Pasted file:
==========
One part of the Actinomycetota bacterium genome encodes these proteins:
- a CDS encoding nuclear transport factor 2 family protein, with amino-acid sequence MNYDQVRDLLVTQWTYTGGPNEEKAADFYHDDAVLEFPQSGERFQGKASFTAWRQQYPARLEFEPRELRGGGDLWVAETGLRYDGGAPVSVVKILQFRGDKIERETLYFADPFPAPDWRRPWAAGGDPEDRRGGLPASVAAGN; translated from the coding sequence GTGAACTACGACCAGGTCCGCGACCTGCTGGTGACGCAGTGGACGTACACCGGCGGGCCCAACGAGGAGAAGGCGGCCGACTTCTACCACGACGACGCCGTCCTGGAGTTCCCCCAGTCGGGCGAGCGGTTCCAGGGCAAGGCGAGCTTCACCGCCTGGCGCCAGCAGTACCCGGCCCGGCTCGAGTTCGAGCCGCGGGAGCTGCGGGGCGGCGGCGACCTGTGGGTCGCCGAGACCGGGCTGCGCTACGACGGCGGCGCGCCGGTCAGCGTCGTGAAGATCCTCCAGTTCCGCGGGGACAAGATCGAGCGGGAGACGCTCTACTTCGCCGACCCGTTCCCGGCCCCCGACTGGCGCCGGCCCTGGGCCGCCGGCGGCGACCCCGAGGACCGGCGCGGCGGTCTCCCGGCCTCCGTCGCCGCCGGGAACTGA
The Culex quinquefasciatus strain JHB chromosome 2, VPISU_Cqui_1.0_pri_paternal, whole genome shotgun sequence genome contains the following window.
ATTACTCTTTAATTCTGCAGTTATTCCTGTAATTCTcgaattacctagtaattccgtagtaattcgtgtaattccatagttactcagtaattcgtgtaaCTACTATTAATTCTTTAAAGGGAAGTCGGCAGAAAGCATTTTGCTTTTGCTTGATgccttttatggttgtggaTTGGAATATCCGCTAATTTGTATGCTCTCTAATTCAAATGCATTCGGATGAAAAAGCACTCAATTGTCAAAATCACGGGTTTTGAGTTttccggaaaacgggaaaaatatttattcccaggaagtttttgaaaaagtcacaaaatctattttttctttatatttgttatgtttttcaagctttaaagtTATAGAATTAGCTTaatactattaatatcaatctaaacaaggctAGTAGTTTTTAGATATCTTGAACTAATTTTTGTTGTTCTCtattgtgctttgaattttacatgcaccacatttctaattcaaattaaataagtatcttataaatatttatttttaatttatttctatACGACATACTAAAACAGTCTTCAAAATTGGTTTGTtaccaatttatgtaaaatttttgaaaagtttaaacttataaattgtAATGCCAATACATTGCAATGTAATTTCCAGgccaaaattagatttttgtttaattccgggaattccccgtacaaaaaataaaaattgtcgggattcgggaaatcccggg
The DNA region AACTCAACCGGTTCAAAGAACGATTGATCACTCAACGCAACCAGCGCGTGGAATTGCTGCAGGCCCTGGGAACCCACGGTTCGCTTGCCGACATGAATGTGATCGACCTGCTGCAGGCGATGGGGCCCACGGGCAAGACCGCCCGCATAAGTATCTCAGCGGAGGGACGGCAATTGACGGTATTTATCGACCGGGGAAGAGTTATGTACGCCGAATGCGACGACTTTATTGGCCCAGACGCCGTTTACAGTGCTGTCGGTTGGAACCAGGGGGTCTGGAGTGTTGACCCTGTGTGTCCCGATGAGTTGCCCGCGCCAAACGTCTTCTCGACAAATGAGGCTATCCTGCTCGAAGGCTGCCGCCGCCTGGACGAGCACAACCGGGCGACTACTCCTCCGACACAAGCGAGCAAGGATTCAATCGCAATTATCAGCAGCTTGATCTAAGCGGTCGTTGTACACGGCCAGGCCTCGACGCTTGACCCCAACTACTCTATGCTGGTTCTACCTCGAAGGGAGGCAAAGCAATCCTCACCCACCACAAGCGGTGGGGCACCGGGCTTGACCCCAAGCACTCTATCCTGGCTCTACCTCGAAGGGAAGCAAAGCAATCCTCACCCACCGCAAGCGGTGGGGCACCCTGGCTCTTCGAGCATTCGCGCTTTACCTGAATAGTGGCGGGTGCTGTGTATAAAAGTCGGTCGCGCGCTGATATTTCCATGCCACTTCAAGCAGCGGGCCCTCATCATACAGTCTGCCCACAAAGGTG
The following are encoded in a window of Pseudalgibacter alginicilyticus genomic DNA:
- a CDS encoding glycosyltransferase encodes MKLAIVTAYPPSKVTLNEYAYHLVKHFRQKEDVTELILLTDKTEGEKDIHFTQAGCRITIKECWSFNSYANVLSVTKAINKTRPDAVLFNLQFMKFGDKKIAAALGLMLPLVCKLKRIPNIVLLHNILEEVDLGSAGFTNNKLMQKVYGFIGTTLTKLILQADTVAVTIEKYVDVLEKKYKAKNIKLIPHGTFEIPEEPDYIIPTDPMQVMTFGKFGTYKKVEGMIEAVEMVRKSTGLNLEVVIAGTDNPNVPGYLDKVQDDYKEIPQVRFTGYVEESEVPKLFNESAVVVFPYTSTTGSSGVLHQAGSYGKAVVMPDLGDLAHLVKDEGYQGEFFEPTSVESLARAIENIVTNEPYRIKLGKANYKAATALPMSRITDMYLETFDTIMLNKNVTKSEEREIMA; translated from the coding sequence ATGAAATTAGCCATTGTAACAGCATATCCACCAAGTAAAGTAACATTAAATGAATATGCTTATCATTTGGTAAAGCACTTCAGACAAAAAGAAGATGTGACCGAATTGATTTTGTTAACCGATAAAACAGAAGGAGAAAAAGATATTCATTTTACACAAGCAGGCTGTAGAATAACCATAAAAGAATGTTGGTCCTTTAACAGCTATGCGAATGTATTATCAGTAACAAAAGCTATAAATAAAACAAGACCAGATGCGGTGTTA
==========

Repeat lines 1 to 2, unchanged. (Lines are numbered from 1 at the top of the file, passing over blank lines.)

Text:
One part of the Actinomycetota bacterium genome encodes these proteins:
- a CDS encoding nuclear transport factor 2 family protein, with amino-acid sequence MNYDQVRDLLVTQWTYTGGPNEEKAADFYHDDAVLEFPQSGERFQGKASFTAWRQQYPARLEFEPRELRGGGDLWVAETGLRYDGGAPVSVVKILQFRGDKIERETLYFADPFPAPDWRRPWAAGGDPEDRRGGLPASVAAGN; translated from the coding sequence GTGAACTACGACCAGGTCCGCGACCTGCTGGTGACGCAGTGGACGTACACCGGCGGGCCCAACGAGGAGAAGGCGGCCGACTTCTACCACGACGACGCCGTCCTGGAGTTCCCCCAGTCGGGCGAGCGGTTCCAGGGCAAGGCGAGCTTCACCGCCTGGCGCCAGCAGTACCCGGCCCGGCTCGAGTTCGAGCCGCGGGAGCTGCGGGGCGGCGGCGACCTGTGGGTCGCCGAGACCGGGCTGCGCTACGACGGCGGCGCGCCGGTCAGCGTCGTGAAGATCCTCCAGTTCCGCGGGGACAAGATCGAGCGGGAGACGCTCTACTTCGCCGACCCGTTCCCGGCCCCCGACTGGCGCCGGCCCTGGGCCGCCGGCGGCGACCCCGAGGACCGGCGCGGCGGTCTCCCGGCCTCCGTCGCCGCCGGGAACTGA